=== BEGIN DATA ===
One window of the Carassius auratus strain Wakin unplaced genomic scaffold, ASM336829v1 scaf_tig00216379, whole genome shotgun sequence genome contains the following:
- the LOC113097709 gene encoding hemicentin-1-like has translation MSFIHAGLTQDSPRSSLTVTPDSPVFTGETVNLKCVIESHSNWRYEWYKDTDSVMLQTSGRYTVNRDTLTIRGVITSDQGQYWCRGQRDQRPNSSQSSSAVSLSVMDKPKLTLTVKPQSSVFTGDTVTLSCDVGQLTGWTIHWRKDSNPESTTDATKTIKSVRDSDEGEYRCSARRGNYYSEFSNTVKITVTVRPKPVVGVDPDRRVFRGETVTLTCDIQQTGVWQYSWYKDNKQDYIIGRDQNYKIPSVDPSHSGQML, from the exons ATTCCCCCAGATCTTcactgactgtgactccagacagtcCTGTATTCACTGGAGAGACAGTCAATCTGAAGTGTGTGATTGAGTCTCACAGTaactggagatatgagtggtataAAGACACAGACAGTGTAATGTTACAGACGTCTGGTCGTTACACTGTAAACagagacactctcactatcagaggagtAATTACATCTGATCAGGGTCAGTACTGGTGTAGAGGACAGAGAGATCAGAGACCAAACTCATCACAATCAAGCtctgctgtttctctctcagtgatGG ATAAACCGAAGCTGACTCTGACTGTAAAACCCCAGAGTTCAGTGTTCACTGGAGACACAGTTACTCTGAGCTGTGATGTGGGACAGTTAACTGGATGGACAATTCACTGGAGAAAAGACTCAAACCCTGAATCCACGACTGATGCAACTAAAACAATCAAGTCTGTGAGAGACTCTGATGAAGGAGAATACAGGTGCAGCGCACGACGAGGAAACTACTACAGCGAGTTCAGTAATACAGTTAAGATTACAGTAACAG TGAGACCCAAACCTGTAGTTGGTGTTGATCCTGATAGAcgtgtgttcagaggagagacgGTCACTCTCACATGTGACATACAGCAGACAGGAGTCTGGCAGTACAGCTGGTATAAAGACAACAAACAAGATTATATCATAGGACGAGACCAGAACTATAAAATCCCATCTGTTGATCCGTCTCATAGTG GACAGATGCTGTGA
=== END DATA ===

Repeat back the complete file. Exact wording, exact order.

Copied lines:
One window of the Carassius auratus strain Wakin unplaced genomic scaffold, ASM336829v1 scaf_tig00216379, whole genome shotgun sequence genome contains the following:
- the LOC113097709 gene encoding hemicentin-1-like has translation MSFIHAGLTQDSPRSSLTVTPDSPVFTGETVNLKCVIESHSNWRYEWYKDTDSVMLQTSGRYTVNRDTLTIRGVITSDQGQYWCRGQRDQRPNSSQSSSAVSLSVMDKPKLTLTVKPQSSVFTGDTVTLSCDVGQLTGWTIHWRKDSNPESTTDATKTIKSVRDSDEGEYRCSARRGNYYSEFSNTVKITVTVRPKPVVGVDPDRRVFRGETVTLTCDIQQTGVWQYSWYKDNKQDYIIGRDQNYKIPSVDPSHSGQML, from the exons ATTCCCCCAGATCTTcactgactgtgactccagacagtcCTGTATTCACTGGAGAGACAGTCAATCTGAAGTGTGTGATTGAGTCTCACAGTaactggagatatgagtggtataAAGACACAGACAGTGTAATGTTACAGACGTCTGGTCGTTACACTGTAAACagagacactctcactatcagaggagtAATTACATCTGATCAGGGTCAGTACTGGTGTAGAGGACAGAGAGATCAGAGACCAAACTCATCACAATCAAGCtctgctgtttctctctcagtgatGG ATAAACCGAAGCTGACTCTGACTGTAAAACCCCAGAGTTCAGTGTTCACTGGAGACACAGTTACTCTGAGCTGTGATGTGGGACAGTTAACTGGATGGACAATTCACTGGAGAAAAGACTCAAACCCTGAATCCACGACTGATGCAACTAAAACAATCAAGTCTGTGAGAGACTCTGATGAAGGAGAATACAGGTGCAGCGCACGACGAGGAAACTACTACAGCGAGTTCAGTAATACAGTTAAGATTACAGTAACAG TGAGACCCAAACCTGTAGTTGGTGTTGATCCTGATAGAcgtgtgttcagaggagagacgGTCACTCTCACATGTGACATACAGCAGACAGGAGTCTGGCAGTACAGCTGGTATAAAGACAACAAACAAGATTATATCATAGGACGAGACCAGAACTATAAAATCCCATCTGTTGATCCGTCTCATAGTG GACAGATGCTGTGA